Cleveland Bridge UK Ltd (“CBUK”) v Sarens (UK) Ltd (“Sarens”) [2018] EWHC 460 (TCC) and [2018] EWHC 751 (TCC)

12th Apr 2018

Appearing for the Claimant, CBUK, Marc Lixenberg successfully overturned an adjudicator’s decision which had imposed a 10% cap on the Defendant’s liability for liquidated damages.

The proceedings concerned a subcontract relating to the erection of six new bridges along the Heysham to M6 Link Road. The Court noted that the adjudicator’s decision would have had “an important impact on the amount that CBUK [would] be entitled to recover in [a] wider dispute; in particular, [Sarens’] liability for culpable delay would be limited to £96,363.44 (being 10% of Sarens’ Subcontract price of £963,634)”.

Shortly before the trial, CBUK had successfully resisted an application by Sarens to substantially amend its defence. The amendment sought to allege that the subcontract was agreed at a meeting between the parties rather than by an exchange of documentation. O’Farrell J dismissed Sarens’ application on the basis of, inter alia, prejudice to CBUK, and the lack of adequate explanation for the proposed amendment’s lateness.

The Court at trial (Joanna Smith QC sitting as a deputy Judge of the High Court) rejected Sarens’ attempt to advance a case based on the same meeting which its earlier application to amend had also relied upon: “Where the court has precluded a proposed amendment which seeks to introduce a new factual case, it seems to me that it is not open to the party who has been refused permission to amend to seek to rely on the very same facts as the basis for a slightly different legal argument” [19]. The Court disregarded the said meeting on the grounds that it did not constitute part of Sarens’ pleaded case as to contract formation, and neither could it be relied on by way of unpleaded factual matrix pertinent to the interpretation of the subcontract [20].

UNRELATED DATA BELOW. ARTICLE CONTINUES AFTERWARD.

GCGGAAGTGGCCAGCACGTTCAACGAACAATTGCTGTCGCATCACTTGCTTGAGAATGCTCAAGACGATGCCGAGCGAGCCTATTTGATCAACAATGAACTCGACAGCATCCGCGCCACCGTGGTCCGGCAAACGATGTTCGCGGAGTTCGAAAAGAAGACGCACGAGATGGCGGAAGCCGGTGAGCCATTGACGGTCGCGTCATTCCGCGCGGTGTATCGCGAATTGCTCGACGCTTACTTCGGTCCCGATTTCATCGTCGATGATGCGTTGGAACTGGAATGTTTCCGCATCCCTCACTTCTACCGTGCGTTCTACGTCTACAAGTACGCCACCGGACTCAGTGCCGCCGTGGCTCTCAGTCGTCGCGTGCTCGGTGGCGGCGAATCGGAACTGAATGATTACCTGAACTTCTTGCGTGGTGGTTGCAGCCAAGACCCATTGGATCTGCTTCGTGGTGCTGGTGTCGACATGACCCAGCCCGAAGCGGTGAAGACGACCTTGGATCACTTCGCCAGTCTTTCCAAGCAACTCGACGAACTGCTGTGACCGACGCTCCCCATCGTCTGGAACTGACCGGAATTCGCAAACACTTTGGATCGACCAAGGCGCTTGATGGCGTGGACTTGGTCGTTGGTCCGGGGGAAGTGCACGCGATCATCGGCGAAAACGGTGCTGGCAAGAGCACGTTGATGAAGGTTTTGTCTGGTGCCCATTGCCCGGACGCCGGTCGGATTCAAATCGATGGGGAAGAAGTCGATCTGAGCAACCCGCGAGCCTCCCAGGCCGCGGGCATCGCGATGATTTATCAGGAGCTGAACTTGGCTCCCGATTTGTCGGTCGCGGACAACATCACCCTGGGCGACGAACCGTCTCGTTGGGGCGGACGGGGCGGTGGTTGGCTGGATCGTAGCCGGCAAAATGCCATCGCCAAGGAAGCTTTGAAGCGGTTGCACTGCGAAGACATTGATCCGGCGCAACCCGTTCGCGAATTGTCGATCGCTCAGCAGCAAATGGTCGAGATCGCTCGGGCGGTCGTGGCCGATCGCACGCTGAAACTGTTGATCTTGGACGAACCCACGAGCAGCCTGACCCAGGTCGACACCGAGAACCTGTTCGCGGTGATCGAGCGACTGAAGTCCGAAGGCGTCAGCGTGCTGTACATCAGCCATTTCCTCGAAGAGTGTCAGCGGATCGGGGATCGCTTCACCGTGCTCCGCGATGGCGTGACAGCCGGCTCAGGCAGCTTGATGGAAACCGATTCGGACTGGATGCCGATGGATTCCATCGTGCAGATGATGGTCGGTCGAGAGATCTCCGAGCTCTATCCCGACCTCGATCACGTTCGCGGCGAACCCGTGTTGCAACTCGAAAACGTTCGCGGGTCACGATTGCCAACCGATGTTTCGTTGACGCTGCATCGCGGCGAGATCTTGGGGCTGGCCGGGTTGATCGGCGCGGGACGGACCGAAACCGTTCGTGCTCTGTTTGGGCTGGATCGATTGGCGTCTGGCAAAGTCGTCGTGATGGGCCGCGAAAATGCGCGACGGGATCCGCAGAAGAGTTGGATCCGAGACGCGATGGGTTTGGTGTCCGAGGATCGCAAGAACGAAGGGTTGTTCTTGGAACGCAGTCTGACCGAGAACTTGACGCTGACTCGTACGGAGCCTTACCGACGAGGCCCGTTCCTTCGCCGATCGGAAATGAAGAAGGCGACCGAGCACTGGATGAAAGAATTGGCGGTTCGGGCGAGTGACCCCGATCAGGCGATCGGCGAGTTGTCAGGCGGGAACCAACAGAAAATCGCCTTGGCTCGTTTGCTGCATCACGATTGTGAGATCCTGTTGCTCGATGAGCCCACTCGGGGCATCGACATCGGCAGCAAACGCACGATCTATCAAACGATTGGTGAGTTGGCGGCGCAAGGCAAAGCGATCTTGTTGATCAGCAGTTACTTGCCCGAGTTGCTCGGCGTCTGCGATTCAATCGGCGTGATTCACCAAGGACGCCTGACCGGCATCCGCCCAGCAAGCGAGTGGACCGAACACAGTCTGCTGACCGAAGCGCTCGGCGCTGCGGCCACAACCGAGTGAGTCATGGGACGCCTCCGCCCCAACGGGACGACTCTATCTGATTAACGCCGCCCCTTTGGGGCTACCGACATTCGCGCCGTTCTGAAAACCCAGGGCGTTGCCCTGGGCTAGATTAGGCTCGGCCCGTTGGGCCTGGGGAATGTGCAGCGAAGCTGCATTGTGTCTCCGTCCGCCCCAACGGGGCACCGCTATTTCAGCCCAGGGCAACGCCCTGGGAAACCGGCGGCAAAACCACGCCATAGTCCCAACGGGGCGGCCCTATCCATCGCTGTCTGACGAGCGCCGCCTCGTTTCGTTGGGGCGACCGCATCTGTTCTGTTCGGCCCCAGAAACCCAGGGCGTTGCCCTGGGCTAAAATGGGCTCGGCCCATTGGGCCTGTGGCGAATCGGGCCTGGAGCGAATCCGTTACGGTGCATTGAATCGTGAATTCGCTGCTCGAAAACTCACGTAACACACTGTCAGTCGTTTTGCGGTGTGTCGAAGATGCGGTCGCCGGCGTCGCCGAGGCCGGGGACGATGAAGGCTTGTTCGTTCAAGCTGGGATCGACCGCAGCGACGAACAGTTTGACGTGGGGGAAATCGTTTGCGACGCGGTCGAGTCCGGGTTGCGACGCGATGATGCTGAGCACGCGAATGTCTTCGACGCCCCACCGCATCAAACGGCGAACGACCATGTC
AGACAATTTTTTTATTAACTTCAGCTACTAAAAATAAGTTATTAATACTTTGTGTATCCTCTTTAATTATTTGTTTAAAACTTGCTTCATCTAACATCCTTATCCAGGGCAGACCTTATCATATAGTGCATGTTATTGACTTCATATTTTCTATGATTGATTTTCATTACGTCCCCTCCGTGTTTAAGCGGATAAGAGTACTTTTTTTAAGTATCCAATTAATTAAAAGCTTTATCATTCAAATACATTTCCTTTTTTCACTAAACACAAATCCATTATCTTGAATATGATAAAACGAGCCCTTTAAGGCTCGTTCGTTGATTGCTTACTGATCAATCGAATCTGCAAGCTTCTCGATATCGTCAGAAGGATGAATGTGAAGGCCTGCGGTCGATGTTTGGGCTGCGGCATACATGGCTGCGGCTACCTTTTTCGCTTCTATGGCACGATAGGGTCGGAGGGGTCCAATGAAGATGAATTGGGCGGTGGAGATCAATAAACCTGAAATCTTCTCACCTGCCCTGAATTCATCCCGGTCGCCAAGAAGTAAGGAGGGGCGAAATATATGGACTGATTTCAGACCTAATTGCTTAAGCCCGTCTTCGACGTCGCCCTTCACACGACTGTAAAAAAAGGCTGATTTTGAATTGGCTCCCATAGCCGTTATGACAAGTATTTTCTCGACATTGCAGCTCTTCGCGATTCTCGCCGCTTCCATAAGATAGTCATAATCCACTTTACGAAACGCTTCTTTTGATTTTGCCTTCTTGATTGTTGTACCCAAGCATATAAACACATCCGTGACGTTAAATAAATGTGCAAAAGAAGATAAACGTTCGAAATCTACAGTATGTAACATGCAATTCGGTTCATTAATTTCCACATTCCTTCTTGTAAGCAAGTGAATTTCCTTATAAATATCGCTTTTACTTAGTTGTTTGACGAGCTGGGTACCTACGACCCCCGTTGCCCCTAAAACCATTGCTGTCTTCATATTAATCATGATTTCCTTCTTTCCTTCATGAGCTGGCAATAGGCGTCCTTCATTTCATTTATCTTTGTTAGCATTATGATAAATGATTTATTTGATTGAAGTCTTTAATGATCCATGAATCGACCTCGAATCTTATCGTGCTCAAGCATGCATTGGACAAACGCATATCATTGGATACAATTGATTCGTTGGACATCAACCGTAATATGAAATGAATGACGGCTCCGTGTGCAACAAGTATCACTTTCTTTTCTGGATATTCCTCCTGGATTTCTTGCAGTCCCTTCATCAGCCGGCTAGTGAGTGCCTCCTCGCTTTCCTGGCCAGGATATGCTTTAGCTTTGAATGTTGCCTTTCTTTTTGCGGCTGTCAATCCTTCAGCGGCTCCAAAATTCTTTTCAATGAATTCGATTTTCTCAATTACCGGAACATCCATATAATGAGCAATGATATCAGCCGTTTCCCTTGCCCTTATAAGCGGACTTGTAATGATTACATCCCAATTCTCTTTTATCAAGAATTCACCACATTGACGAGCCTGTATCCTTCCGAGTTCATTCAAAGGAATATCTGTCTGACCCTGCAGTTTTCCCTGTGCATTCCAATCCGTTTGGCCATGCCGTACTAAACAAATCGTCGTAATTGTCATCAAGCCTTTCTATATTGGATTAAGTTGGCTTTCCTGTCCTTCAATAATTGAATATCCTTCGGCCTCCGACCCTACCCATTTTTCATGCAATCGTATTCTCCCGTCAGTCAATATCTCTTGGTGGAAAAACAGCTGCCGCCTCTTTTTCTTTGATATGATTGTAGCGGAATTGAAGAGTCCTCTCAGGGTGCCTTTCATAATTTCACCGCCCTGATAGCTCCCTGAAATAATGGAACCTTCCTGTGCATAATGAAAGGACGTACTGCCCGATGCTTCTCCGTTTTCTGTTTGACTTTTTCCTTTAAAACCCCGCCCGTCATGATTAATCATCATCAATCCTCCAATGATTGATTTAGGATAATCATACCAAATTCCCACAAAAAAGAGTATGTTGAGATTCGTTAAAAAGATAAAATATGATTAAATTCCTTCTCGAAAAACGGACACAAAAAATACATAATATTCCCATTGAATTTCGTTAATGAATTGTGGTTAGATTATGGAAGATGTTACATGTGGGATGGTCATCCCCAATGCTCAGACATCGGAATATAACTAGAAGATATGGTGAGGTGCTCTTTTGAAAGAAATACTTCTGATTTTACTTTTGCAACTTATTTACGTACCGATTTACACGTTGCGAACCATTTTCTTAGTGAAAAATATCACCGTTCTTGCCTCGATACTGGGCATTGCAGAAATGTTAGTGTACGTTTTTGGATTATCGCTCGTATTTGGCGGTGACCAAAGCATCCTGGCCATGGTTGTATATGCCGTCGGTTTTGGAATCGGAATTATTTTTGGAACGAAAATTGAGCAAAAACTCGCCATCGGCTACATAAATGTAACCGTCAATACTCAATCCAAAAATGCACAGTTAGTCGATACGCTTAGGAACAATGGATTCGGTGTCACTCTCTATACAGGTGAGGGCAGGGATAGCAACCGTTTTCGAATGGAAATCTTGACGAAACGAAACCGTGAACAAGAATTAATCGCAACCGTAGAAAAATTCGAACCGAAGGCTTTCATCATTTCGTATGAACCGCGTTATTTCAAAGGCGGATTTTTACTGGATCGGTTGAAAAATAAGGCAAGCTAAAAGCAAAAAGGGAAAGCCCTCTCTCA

CBUK did not seek to rely on any witness evidence in support of its case [10]. Furthermore, it chose not to cross examine Sarens’ witness, on the basis that “much of his evidence [was] inadmissible for the purposes of any interpretation exercise that [the Court] must undertake” [21], insofar as he dealt with matters beyond the meeting relied upon in Sarens’ application to amend.

The Judge reviewed the law as to contract formation, interpretation and the ‘course of dealing’ alleged by Sarens. The Court indicated [73] it had some sympathy with CBUK’s submission that Sarens appeared to contend, without making a claim for rectification, that there was a mistake in the wording of the contractual documentation. It found that the parties never concluded an agreement either as to liquidated damages or any form of 10% cap on damages. The Court upheld CBUK’s contention that a number of Sarens’ arguments depended upon inadmissible material.

The Court agreed with CBUK’s argument that “whilst it might not be possible here to analyse the formation of the contract by reference to a clear offer and acceptance, nevertheless, standing back and having regard to the fact that this transaction was performed by both parties, the right approach would be for the court to assess which terms and conditions the parties were in fact ad idem about” [88]. It also rejected Sarens’ case that CBUK was estopped by representation and conduct from relying on the true legal position.

Contrary to the decision of the adjudicator, the Court accepted CBUK’s primary case that neither was there any concluded liquidated damages agreement, nor even an agreement in principle to cap liquidated damages (or any other damages).

Finally, the Court noted on an obiter basis that in the event that it had found liquidated damages and/or a cap to have been agreed, it would have accepted CBUK’s alternate case as to the application of any such agreement [135]. It further dismissed Sarens’ counterclaim to the effect that the scope of a contractual indemnity could not extend to a sum voluntarily agreed between CBUK and Costain [149].

Marc Lixenberg (instructed by Burness Paull) for the Claimant.

To view the full judgment click here.

10 April 2018

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